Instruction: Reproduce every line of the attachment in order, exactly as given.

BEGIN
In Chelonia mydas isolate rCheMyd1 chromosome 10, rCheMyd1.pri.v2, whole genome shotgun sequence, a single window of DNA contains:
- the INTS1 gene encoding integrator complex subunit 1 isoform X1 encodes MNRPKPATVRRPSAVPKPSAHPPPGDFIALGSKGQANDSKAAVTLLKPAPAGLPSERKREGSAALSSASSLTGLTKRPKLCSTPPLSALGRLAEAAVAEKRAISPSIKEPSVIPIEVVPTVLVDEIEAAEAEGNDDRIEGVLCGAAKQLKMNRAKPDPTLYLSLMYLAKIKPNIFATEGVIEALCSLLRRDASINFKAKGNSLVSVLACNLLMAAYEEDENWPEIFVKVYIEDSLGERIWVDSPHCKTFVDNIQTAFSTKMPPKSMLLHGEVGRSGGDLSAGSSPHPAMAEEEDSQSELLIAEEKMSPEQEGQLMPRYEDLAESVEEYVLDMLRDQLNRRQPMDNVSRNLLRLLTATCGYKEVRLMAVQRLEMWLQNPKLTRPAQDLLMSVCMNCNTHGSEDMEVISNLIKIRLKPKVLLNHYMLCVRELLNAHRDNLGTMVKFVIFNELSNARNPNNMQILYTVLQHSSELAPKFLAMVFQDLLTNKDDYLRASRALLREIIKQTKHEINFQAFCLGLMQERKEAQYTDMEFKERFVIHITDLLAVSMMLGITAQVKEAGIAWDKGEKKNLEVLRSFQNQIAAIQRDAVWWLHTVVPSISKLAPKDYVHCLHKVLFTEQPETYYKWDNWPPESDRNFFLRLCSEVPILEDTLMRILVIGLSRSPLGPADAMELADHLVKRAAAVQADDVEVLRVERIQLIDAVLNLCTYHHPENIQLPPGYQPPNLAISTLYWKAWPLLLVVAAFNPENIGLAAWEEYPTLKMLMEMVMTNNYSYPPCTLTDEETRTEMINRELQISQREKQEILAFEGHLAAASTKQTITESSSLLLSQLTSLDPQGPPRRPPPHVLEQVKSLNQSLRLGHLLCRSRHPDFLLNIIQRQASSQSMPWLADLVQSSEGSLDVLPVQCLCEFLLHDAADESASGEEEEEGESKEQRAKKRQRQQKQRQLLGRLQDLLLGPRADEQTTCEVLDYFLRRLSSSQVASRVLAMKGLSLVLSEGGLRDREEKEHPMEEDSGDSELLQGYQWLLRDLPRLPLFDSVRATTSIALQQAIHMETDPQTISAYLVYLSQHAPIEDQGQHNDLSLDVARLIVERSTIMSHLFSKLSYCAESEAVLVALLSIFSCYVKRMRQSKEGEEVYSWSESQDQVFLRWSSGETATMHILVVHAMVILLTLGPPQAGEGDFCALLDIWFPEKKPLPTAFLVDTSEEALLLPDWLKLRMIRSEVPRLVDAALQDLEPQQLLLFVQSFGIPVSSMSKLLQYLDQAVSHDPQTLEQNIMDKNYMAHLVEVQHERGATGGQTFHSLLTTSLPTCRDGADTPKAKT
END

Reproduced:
In Chelonia mydas isolate rCheMyd1 chromosome 10, rCheMyd1.pri.v2, whole genome shotgun sequence, a single window of DNA contains:
- the INTS1 gene encoding integrator complex subunit 1 isoform X1 encodes MNRPKPATVRRPSAVPKPSAHPPPGDFIALGSKGQANDSKAAVTLLKPAPAGLPSERKREGSAALSSASSLTGLTKRPKLCSTPPLSALGRLAEAAVAEKRAISPSIKEPSVIPIEVVPTVLVDEIEAAEAEGNDDRIEGVLCGAAKQLKMNRAKPDPTLYLSLMYLAKIKPNIFATEGVIEALCSLLRRDASINFKAKGNSLVSVLACNLLMAAYEEDENWPEIFVKVYIEDSLGERIWVDSPHCKTFVDNIQTAFSTKMPPKSMLLHGEVGRSGGDLSAGSSPHPAMAEEEDSQSELLIAEEKMSPEQEGQLMPRYEDLAESVEEYVLDMLRDQLNRRQPMDNVSRNLLRLLTATCGYKEVRLMAVQRLEMWLQNPKLTRPAQDLLMSVCMNCNTHGSEDMEVISNLIKIRLKPKVLLNHYMLCVRELLNAHRDNLGTMVKFVIFNELSNARNPNNMQILYTVLQHSSELAPKFLAMVFQDLLTNKDDYLRASRALLREIIKQTKHEINFQAFCLGLMQERKEAQYTDMEFKERFVIHITDLLAVSMMLGITAQVKEAGIAWDKGEKKNLEVLRSFQNQIAAIQRDAVWWLHTVVPSISKLAPKDYVHCLHKVLFTEQPETYYKWDNWPPESDRNFFLRLCSEVPILEDTLMRILVIGLSRSPLGPADAMELADHLVKRAAAVQADDVEVLRVERIQLIDAVLNLCTYHHPENIQLPPGYQPPNLAISTLYWKAWPLLLVVAAFNPENIGLAAWEEYPTLKMLMEMVMTNNYSYPPCTLTDEETRTEMINRELQISQREKQEILAFEGHLAAASTKQTITESSSLLLSQLTSLDPQGPPRRPPPHVLEQVKSLNQSLRLGHLLCRSRHPDFLLNIIQRQASSQSMPWLADLVQSSEGSLDVLPVQCLCEFLLHDAADESASGEEEEEGESKEQRAKKRQRQQKQRQLLGRLQDLLLGPRADEQTTCEVLDYFLRRLSSSQVASRVLAMKGLSLVLSEGGLRDREEKEHPMEEDSGDSELLQGYQWLLRDLPRLPLFDSVRATTSIALQQAIHMETDPQTISAYLVYLSQHAPIEDQGQHNDLSLDVARLIVERSTIMSHLFSKLSYCAESEAVLVALLSIFSCYVKRMRQSKEGEEVYSWSESQDQVFLRWSSGETATMHILVVHAMVILLTLGPPQAGEGDFCALLDIWFPEKKPLPTAFLVDTSEEALLLPDWLKLRMIRSEVPRLVDAALQDLEPQQLLLFVQSFGIPVSSMSKLLQYLDQAVSHDPQTLEQNIMDKNYMAHLVEVQHERGATGGQTFHSLLTTSLPTCRDGADTPKAKT